In any case I am aware of in the US for normal 120V 20A or 30A single phase equipment, the plug is an acceptable disconnection means. And it is normally "visible from the operator's position" as required. The disconnect is intended as a positive disconnection of power for servicing, not an "emergency switch".
<font face="Verdana, Arial" size="2">Originally posted by Thrud:
Also consider that in most locales wiring of "portable machines" like this may be costly as it may require a fusable disconnect at each machine as a an emergency shut off - you must comply with local and national electrical codes to insure that your insurance is not cancelled in the event of fire or mishap. Otherwise the machine has to be hard wired to the circuit making mobility impossible.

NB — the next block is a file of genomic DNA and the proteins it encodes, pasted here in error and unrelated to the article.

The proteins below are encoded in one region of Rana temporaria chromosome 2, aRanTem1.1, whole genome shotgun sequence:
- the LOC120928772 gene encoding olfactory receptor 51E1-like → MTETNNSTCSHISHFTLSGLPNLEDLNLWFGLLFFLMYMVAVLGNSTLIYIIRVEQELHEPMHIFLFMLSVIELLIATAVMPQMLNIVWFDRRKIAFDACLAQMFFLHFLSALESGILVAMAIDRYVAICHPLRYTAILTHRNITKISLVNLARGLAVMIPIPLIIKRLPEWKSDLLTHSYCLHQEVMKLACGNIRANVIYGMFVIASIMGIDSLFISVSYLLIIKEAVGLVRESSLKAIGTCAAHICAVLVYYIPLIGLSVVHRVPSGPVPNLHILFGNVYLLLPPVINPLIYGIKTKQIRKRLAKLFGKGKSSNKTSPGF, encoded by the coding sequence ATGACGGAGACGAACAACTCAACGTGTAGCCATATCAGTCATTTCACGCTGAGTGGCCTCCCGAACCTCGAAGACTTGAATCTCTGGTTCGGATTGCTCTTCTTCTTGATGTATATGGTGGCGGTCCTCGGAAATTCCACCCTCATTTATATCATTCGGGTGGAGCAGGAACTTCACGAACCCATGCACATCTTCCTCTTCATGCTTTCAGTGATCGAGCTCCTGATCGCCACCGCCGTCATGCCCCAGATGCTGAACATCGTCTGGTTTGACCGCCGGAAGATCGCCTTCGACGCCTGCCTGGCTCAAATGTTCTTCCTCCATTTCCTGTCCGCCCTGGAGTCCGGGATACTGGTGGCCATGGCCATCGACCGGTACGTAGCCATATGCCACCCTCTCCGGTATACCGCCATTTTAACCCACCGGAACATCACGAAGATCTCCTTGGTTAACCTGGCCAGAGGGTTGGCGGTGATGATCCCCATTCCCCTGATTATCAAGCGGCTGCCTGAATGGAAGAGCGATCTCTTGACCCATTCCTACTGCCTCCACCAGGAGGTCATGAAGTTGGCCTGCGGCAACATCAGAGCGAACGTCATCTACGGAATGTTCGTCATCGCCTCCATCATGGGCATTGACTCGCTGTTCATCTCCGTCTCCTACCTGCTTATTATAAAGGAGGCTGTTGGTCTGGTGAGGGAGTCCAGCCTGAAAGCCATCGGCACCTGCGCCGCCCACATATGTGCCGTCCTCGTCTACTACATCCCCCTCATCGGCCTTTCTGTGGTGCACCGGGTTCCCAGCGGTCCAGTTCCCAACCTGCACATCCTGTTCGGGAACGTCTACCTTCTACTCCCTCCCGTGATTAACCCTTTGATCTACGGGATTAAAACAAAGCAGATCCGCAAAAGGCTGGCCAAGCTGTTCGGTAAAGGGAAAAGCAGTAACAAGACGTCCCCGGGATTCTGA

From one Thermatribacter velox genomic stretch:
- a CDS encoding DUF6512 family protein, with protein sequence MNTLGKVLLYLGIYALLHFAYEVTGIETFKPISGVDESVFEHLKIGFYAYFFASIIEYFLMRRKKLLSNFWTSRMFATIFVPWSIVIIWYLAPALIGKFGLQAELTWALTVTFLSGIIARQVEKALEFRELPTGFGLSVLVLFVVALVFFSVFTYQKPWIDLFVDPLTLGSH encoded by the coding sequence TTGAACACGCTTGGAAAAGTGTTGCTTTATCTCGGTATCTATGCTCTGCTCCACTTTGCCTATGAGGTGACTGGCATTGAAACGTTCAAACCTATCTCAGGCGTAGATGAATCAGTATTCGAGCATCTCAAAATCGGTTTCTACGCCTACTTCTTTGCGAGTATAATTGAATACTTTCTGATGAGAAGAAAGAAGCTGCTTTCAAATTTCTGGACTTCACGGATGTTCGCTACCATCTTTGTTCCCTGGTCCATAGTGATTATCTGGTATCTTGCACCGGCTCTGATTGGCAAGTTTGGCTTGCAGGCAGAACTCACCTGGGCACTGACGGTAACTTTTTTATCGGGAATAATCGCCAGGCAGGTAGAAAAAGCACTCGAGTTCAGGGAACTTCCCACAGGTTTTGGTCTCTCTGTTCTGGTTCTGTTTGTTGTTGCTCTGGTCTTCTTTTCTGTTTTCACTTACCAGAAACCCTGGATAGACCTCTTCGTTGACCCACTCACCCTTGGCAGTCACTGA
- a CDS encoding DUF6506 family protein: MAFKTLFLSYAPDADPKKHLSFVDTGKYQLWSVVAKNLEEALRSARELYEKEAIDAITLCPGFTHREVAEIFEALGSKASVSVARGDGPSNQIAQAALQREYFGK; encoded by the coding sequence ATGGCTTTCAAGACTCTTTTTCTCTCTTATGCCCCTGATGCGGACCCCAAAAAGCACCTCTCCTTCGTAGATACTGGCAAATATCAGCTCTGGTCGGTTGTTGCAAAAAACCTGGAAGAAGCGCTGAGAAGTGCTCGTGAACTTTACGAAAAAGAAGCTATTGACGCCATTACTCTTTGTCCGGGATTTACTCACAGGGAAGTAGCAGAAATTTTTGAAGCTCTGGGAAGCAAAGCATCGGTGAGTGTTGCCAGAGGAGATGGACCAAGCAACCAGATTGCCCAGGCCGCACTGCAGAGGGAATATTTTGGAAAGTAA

The circuit protection (fuse or CB) is adequate protection for the wiring etc. And, you can always put a fuse at the machine if desired.
If you have a 440V 3 phase machine, you normally can STILL use a properly rated plug, if one is available.
If you have a special circuit for the machine, and more than a 30A CB, you may be required to put in a visible. lockable disconnect and hard-wire. But that isn't a "portable" machine situation.
I would suggest a GFI, they add safety on a normal basement or garage situation, and regular motors etc should not trip them. My whole shop is GFI protected, and I have never had one trip from a machine. From a newfangled electronic ballast flourescent light, yes (got rid of them, back to iron ballasts!)
[This message has been edited by J Tiers (edited 01-06-2005).]
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